Dr Moote advises all schools to consider the Gatsby Benchmarks when developing an authentic, contextualised and personalised careers programme. Defined in a detailed report, these eight benchmarks outline best practice in careers education and scaffold the structure of provision within schools. They have really helped in the move towards standardisation of careers provision and in keeping individual settings more accountable.

Start early. The younger we begin to talk to children about the different kinds of jobs available to them, the better. Primary teachers might consider using The LOUD! Network’s free resources. They contain videos and follow up activities which relate curriculum based content to specific careers.

Monitor and measure. The majority of careers education is offered on a self-referral system. This could potentially disadvantage those that might benefit from it the most, as it relies on students to understand the kind of support that they need, actively seek it and opt-in to do it. Schools should monitor and measure uptake, notice patterns and evaluate the strategies that are being used in order to check that careers programmes and activities are reaching the widest possible number of students. Reflect on the structure used within your setting and, if you use a self-referral system, evaluate whether it is working and what implications it has.

Implications for parents

Have dinnertime discussions. Make time to talk about different careers and potential future prospects, and make conversations about science part of your everyday life. Dinnertime chats are known to have a significant positive impact on how children feel about themselves and their academic capabilities.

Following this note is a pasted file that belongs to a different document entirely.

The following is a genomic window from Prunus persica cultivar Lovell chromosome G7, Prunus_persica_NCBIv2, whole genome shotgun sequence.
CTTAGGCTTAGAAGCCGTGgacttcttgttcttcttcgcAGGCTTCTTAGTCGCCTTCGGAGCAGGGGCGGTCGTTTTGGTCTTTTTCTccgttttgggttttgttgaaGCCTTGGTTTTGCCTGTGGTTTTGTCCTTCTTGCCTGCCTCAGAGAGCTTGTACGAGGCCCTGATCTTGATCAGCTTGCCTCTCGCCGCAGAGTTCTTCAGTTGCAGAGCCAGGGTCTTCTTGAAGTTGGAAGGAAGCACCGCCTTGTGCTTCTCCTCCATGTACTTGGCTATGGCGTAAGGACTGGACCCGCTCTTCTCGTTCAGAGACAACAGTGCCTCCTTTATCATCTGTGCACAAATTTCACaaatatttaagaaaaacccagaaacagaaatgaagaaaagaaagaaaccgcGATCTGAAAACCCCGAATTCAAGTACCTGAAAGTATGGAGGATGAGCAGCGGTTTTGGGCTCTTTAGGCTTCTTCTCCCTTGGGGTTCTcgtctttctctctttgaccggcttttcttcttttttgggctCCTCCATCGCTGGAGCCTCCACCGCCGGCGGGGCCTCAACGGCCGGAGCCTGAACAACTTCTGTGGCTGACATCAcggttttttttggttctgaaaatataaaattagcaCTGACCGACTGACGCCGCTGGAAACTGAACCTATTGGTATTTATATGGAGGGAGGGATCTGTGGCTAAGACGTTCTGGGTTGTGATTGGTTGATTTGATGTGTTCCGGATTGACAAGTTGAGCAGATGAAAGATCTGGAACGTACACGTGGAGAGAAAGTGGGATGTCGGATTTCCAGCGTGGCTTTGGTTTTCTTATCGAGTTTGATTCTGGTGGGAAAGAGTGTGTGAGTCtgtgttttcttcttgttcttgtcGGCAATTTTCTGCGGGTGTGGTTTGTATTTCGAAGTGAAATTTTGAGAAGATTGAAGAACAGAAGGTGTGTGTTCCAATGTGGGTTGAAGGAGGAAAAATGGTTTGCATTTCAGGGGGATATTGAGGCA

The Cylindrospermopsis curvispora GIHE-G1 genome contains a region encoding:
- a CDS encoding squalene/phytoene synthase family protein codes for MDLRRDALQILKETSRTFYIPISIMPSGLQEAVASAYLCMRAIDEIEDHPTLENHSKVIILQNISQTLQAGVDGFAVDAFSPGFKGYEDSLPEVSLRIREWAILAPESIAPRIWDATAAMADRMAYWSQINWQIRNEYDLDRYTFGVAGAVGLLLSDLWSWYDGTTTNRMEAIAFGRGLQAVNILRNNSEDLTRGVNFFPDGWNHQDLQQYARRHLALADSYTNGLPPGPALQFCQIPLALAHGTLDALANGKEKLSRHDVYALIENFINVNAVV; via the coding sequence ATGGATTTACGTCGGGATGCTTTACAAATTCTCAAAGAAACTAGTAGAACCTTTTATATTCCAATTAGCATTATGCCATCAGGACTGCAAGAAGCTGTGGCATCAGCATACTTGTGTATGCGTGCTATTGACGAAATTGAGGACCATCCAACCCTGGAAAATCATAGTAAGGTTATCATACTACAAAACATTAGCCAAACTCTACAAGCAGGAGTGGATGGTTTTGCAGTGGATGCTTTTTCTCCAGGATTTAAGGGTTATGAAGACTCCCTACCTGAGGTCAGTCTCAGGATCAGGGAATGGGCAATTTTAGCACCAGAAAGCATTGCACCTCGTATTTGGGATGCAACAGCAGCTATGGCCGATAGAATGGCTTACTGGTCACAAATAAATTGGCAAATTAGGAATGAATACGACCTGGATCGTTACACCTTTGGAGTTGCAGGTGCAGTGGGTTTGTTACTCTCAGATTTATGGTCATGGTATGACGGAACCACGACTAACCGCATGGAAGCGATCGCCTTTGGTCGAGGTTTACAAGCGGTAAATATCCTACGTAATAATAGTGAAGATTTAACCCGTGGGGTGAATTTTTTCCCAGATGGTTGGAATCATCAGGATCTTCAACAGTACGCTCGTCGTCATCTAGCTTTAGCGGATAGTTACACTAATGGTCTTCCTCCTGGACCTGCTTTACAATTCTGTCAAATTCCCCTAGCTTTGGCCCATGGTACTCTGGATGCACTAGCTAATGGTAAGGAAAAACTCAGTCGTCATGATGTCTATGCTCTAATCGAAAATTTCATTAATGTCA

Make the most of your contacts. Work experience is often organised by parents. This is brilliant in families with strong professional relationships and contacts, but far more challenging for those with less access. Make the most of your strengths and tap into your support network for help if you need it.

Be open to your children’s opinions and interests, and be curious about the things that fascinate them. It’s important to put our own views and feelings aside when talking about careers with our children. To help them have a fulfilling career, we need to understand what they want and what would be the best option for them, rather than projecting our own motivations onto them. 

In relation to STEM, help children understand that science is transferable and is for everyone. A STEM qualification can open many doors and provide many opportunities. People with STEM qualifications are less likely to be employed below their skill level and there is a real need for skilled people in the STEM sphere.

Check out Talking FuturesThis online resource is designed to help parents have informed and constructive conversations with children about the different training and education pathways available to them.

Resources Created from and Related to this Research

Dr Julie Moote, freelance research and evaluation consultant.

Dr Julie Moote started out as a science teacher, but has been an academic researcher for a decade and is now a freelance research and evaluation consultant.  Her most significant project has been the ASPIRES investigation. ASPIRES was a huge longitudinal study which followed a cohort of students over a 13 year period – from primary school leavers, through to university graduates and young people transitioning into the world of work – investigating how their aspirations for education, and then work, in STEM-related disciplines formed and developed over time. The findings of this project have been reported to Parliament and are informing government policies on how to encourage more young people to get into STEM careers.  Broadening the pursuit of STEM is one of Julie’s main passions – particularly making STEM a safer and more inclusive space for people of all backgrounds and characteristics. And she is also very interested in how inquiry-based learning programmes can help to inspire budding scientists.

Find Dr Moote’s research here